Chairman of the National Drug Law Enforcement Agency (NDLEA), Brig. Gen. Mohamed Buba Marwa (retd) said the use of credible data is essential in the fight against drug abuse even as he warned that the number of people using illicit drugs in Africa might rise by 40 per cent by the year 2030.
Marwa stated this while launching the West African Epidemiology Network on Drug Use (WENDU) Report of Statistics and Trends on illicit drug use and supply 2018-2019.
The NDLEA spokesperson, Femi Babafemi, said Marwa expressed Nigeria’s preparedness to continue to provide credible data to sustain the fight against drug abuse.
According to him, “the misuse of psychoactive substances such as alcohol, tobacco, cannabis, heroin, cocaine, methamphetamine as well as prescription medications exert tremendous toll on the individual, families, communities and societies.
“Substance use has impacted negatively on public health, caused injuries, loss of income and productivity, family and community dysfunction and even death.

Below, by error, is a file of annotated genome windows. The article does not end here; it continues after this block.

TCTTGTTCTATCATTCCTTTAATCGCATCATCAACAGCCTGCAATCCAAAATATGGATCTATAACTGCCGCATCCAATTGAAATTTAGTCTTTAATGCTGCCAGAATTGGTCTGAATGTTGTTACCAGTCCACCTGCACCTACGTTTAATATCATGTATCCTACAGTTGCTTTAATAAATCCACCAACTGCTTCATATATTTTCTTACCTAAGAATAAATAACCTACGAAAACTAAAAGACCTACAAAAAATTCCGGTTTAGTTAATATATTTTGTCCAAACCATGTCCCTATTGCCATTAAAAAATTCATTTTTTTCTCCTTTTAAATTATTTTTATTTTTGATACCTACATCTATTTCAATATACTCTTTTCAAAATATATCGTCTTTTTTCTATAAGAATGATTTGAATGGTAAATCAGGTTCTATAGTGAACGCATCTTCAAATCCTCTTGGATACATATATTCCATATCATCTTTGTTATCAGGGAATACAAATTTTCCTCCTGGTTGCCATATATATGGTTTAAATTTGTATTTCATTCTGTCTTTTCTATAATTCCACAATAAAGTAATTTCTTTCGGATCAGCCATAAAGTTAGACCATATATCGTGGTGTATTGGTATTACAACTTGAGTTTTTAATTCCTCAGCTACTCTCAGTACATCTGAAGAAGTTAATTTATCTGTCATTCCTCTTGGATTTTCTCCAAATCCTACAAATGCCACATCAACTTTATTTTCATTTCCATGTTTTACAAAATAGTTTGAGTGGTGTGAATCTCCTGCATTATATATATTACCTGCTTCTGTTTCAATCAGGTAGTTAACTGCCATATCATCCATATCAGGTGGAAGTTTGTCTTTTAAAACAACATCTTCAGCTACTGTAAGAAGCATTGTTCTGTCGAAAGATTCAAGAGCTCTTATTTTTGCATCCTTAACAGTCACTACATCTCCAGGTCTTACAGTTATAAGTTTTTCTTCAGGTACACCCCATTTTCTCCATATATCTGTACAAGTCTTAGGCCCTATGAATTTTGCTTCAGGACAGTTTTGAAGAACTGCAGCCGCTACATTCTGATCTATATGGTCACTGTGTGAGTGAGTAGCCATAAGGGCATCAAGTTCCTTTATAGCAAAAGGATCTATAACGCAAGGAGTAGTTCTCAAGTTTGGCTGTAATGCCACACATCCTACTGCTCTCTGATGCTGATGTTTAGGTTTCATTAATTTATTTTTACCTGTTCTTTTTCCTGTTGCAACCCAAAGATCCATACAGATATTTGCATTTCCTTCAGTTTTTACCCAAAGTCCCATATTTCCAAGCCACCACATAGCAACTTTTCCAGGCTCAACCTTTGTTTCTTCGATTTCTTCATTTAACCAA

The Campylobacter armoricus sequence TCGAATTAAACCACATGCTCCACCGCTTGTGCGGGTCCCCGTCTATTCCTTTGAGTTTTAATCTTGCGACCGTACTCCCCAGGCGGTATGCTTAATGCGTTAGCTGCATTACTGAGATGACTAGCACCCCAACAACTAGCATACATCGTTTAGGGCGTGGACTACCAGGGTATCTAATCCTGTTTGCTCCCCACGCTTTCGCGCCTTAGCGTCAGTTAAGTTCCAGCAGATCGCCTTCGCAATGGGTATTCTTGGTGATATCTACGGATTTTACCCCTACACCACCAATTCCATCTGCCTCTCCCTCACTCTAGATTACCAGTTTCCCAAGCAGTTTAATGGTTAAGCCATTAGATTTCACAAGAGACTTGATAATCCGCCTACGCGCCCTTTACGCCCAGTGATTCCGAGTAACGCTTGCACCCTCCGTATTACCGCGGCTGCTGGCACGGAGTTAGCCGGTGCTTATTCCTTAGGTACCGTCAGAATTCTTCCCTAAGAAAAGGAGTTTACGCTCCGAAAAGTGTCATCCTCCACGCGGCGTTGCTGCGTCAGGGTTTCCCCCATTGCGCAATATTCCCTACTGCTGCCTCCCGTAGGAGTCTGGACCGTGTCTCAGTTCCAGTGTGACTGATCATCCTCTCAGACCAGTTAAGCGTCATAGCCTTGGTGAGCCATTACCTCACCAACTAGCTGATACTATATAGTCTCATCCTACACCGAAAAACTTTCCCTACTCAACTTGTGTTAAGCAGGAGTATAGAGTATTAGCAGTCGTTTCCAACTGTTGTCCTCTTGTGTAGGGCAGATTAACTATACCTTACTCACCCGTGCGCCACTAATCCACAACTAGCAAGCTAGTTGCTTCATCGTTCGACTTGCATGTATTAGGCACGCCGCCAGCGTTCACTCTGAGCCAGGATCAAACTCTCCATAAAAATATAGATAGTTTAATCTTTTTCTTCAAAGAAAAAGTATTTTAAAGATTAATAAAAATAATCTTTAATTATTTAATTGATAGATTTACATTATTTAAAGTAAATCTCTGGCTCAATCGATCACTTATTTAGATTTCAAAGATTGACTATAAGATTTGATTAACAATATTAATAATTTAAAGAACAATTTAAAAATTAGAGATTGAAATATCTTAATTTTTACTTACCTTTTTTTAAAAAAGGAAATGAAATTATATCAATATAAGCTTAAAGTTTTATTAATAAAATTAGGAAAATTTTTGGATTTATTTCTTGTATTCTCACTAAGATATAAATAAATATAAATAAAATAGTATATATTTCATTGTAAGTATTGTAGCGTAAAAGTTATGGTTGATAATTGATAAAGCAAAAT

“Drug use around the world has been on the increase in terms of the overall number as well as the proportion of the worlds population that use drugs. The continuous increase in the types of new psychoactive substances being discovered globally is also worrisome. According to the World Drug Report 2020, in 2018, an estimated 269 million people representing 5.3 per cent of the global population was reported to have used drugs as against 210 million in 2009 representing 4.8 per cent.
“The West Africa Sub Region is in the lime light at the international scene because of its role as a transit hub for cocaine from South America and heroin from East Asia to Europe as well as its heightened tramadol, codeine and cannabis use.
“Furthermore, going by the projection of demographic factors, by 2030, the number of people using drugs is expected to rise by 11 percent around the world and as much as 40 percent in Africa alone. The role of credible data in addressing the world drug problem cannot be over emphasized. West African States just like the rest of Africa have been grappling with the problem of dearth of credible data on the trend of drug use in the sub region.”